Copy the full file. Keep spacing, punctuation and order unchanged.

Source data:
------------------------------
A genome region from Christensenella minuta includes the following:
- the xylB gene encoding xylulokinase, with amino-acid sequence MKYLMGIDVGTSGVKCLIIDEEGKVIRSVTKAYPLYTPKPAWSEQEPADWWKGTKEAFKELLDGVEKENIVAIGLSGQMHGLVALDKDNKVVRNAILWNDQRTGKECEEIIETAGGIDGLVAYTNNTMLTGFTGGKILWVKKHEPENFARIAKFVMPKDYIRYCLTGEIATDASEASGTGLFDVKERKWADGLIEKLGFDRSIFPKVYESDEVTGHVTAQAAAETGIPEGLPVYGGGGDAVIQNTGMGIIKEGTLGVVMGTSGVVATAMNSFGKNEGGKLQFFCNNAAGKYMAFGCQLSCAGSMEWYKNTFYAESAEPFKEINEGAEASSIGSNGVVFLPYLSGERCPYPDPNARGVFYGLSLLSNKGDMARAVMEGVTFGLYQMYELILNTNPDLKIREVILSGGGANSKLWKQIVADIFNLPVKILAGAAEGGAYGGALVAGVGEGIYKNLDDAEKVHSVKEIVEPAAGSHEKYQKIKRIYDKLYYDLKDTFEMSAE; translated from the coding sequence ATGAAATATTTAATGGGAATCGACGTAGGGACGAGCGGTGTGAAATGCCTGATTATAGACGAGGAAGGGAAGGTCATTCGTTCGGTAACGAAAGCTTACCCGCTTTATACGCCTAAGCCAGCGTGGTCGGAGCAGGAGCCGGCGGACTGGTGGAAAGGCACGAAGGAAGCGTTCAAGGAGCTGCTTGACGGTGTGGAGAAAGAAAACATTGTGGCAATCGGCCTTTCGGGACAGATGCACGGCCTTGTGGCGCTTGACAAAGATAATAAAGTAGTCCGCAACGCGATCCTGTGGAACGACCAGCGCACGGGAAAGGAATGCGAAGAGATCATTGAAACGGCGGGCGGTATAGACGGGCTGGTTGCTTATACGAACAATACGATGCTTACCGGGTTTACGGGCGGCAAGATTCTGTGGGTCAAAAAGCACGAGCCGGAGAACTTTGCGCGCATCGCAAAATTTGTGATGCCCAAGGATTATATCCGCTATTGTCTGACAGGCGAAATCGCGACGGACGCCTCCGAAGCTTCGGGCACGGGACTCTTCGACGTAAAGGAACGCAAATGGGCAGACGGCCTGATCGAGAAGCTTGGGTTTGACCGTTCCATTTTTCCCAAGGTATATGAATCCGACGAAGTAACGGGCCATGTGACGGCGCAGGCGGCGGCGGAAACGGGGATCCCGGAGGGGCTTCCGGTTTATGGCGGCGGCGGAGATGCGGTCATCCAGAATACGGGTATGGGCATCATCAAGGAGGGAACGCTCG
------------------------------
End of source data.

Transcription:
A genome region from Christensenella minuta includes the following:
- the xylB gene encoding xylulokinase, with amino-acid sequence MKYLMGIDVGTSGVKCLIIDEEGKVIRSVTKAYPLYTPKPAWSEQEPADWWKGTKEAFKELLDGVEKENIVAIGLSGQMHGLVALDKDNKVVRNAILWNDQRTGKECEEIIETAGGIDGLVAYTNNTMLTGFTGGKILWVKKHEPENFARIAKFVMPKDYIRYCLTGEIATDASEASGTGLFDVKERKWADGLIEKLGFDRSIFPKVYESDEVTGHVTAQAAAETGIPEGLPVYGGGGDAVIQNTGMGIIKEGTLGVVMGTSGVVATAMNSFGKNEGGKLQFFCNNAAGKYMAFGCQLSCAGSMEWYKNTFYAESAEPFKEINEGAEASSIGSNGVVFLPYLSGERCPYPDPNARGVFYGLSLLSNKGDMARAVMEGVTFGLYQMYELILNTNPDLKIREVILSGGGANSKLWKQIVADIFNLPVKILAGAAEGGAYGGALVAGVGEGIYKNLDDAEKVHSVKEIVEPAAGSHEKYQKIKRIYDKLYYDLKDTFEMSAE; translated from the coding sequence ATGAAATATTTAATGGGAATCGACGTAGGGACGAGCGGTGTGAAATGCCTGATTATAGACGAGGAAGGGAAGGTCATTCGTTCGGTAACGAAAGCTTACCCGCTTTATACGCCTAAGCCAGCGTGGTCGGAGCAGGAGCCGGCGGACTGGTGGAAAGGCACGAAGGAAGCGTTCAAGGAGCTGCTTGACGGTGTGGAGAAAGAAAACATTGTGGCAATCGGCCTTTCGGGACAGATGCACGGCCTTGTGGCGCTTGACAAAGATAATAAAGTAGTCCGCAACGCGATCCTGTGGAACGACCAGCGCACGGGAAAGGAATGCGAAGAGATCATTGAAACGGCGGGCGGTATAGACGGGCTGGTTGCTTATACGAACAATACGATGCTTACCGGGTTTACGGGCGGCAAGATTCTGTGGGTCAAAAAGCACGAGCCGGAGAACTTTGCGCGCATCGCAAAATTTGTGATGCCCAAGGATTATATCCGCTATTGTCTGACAGGCGAAATCGCGACGGACGCCTCCGAAGCTTCGGGCACGGGACTCTTCGACGTAAAGGAACGCAAATGGGCAGACGGCCTGATCGAGAAGCTTGGGTTTGACCGTTCCATTTTTCCCAAGGTATATGAATCCGACGAAGTAACGGGCCATGTGACGGCGCAGGCGGCGGCGGAAACGGGGATCCCGGAGGGGCTTCCGGTTTATGGCGGCGGCGGAGATGCGGTCATCCAGAATACGGGTATGGGCATCATCAAGGAGGGAACGCTCG